I’ll try to work up something relatively easy to follow that’s not too much of a text wall. As you might have noticed in the above, there’s a lot of “depends on”. But there’s still general rules and rules of thumb that are useful and can help with tool selection.

If anyone has specific questions let me know. Otherwise I’ll post back later with more in general to cutting and tool selection.


It doesn’t need to involve a Maslow, just a trim router showing cutting too
slow, or at too high an rpm for the bit vs proper speeds/feeds (showing the
difference in the chips/cut/etc)

David Lang


Sorry for the delay. I only get a bit of time to write in forums and we’ve been busy on top of that.

Before I get into anything elseI’m going to define a couple terms that I will be using.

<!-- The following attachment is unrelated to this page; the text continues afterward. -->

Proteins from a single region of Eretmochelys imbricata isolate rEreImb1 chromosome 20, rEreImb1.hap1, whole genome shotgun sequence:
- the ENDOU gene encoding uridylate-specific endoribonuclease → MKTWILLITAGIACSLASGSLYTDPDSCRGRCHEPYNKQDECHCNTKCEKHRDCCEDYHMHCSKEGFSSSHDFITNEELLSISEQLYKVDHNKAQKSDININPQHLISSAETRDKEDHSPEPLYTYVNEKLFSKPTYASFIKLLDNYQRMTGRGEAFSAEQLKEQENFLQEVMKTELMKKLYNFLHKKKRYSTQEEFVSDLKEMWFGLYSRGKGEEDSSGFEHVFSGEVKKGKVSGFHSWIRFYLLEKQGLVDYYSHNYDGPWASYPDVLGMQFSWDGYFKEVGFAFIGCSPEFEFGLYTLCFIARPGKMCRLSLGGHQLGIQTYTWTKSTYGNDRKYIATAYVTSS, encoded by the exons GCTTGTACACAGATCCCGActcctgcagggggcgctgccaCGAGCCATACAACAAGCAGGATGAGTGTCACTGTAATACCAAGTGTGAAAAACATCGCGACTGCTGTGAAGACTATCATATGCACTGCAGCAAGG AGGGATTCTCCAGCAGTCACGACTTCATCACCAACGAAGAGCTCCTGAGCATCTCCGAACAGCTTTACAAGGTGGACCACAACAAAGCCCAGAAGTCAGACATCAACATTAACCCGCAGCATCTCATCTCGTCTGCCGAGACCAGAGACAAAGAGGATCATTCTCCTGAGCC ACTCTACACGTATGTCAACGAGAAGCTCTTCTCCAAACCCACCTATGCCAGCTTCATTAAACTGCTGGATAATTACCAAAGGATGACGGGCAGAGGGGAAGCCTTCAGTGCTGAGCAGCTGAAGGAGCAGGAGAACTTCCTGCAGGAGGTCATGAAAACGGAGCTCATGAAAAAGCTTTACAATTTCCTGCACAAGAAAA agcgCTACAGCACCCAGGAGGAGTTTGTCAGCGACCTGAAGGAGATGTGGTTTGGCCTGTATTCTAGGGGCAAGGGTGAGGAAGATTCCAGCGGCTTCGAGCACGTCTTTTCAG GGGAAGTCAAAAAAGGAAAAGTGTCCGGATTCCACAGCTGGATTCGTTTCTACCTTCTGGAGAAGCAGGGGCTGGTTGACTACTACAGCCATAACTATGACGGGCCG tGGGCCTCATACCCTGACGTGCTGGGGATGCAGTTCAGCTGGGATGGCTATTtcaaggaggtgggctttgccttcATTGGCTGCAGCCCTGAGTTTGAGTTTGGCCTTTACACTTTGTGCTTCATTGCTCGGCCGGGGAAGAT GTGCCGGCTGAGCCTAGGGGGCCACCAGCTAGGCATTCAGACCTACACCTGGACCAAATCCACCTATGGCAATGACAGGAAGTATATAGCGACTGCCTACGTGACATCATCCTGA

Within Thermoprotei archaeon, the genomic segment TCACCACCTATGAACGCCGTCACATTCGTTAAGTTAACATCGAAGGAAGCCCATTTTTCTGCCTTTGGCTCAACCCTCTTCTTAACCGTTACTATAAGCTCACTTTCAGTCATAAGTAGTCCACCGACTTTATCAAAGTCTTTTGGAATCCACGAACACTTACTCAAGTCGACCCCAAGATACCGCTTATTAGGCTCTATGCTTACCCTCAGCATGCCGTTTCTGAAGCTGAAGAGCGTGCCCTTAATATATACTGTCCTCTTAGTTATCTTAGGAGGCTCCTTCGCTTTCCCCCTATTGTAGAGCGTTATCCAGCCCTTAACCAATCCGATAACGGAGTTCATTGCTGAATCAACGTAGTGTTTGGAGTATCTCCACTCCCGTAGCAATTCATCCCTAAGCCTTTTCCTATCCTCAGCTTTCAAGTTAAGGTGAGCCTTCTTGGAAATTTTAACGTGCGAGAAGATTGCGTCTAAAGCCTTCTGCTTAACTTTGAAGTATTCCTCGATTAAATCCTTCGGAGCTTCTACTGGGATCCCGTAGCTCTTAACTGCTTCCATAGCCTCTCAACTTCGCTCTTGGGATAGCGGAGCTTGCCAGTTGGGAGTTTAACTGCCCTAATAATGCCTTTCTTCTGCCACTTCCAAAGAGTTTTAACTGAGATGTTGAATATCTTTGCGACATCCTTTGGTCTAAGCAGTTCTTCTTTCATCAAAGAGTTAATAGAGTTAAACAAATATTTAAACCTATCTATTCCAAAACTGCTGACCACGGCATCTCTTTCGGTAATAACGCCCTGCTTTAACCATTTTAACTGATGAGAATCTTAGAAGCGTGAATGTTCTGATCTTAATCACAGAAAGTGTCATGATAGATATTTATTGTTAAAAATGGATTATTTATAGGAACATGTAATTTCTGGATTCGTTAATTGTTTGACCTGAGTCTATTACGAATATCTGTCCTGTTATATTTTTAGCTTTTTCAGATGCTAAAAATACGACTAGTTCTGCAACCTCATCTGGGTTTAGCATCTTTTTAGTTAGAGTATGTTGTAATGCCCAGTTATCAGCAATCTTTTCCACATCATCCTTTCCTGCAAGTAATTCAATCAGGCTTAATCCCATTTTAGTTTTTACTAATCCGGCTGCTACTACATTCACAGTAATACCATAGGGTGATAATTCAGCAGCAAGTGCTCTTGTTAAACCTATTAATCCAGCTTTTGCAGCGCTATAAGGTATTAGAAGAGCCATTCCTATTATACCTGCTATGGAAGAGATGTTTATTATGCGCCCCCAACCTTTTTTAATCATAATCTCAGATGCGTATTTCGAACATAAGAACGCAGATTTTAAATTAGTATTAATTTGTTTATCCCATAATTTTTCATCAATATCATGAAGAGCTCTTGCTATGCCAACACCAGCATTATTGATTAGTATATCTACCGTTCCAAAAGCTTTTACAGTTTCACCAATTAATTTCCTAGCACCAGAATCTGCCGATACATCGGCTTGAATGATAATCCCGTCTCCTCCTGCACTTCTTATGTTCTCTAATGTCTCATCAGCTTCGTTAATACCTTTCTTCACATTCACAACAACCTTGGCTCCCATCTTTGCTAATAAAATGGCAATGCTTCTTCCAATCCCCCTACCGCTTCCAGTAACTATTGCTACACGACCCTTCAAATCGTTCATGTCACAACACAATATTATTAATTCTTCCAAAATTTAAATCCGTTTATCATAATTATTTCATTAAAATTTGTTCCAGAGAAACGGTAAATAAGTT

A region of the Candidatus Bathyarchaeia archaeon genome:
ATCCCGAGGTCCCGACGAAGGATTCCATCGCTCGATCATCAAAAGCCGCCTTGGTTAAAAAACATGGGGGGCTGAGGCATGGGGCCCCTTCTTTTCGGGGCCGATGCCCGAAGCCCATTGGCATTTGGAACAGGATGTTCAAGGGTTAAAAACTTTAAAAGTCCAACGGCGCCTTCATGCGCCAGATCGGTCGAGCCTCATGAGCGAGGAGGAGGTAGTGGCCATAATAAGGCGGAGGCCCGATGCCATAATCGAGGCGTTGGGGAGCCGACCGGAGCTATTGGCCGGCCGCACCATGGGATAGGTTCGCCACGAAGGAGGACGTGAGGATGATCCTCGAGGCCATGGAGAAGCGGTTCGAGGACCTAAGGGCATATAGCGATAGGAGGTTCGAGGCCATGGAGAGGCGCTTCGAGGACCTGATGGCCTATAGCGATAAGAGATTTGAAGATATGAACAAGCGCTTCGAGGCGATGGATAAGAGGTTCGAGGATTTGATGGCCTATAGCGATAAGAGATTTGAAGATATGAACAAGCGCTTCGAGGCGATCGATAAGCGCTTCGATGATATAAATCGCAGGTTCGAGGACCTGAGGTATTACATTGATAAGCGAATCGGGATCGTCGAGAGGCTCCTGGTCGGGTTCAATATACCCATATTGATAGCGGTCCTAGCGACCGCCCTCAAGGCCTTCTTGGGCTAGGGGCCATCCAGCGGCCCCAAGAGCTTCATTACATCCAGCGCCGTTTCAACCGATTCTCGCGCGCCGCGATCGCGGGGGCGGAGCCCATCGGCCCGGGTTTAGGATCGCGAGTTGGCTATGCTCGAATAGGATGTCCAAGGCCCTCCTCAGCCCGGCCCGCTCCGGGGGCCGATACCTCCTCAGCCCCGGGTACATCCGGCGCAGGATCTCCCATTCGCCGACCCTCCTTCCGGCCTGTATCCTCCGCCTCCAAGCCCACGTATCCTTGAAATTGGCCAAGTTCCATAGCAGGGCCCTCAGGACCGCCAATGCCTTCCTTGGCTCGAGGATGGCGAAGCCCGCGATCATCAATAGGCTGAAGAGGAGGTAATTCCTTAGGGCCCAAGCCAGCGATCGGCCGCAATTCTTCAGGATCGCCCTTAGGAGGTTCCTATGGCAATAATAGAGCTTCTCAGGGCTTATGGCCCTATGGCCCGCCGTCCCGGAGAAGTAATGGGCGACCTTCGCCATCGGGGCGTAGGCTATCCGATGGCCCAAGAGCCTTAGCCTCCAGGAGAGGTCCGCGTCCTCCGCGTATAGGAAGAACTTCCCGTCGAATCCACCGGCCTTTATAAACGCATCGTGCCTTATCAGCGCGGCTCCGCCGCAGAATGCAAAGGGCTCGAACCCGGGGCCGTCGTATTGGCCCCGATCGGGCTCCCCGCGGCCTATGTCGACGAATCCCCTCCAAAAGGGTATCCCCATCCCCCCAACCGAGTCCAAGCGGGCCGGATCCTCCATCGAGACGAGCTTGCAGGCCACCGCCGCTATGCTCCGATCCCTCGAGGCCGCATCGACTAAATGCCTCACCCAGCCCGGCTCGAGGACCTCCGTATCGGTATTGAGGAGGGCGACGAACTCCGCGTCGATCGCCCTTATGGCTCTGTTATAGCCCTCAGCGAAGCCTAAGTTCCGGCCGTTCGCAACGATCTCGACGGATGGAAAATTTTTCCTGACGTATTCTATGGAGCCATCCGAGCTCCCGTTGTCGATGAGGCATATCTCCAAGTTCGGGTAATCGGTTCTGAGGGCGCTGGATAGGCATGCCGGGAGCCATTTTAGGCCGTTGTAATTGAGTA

This is the widest part of the chip being made per flute per rotation of the bit. This determines a great deal in the cut and the effects of the cut. A short incomplete list would be force, heat making it to the other components, cut quality, and tool life. To calculate tool chipload from a feed and speed: Chipload = feed / RPM / number of flutes.

This is how much the tool spins off the center axis of the cutter (bit wobble). It’s an important factor especially in multi-flute tools as this number will get added and subtracted to chipload to various flutes of the bit.

Minimum chipload: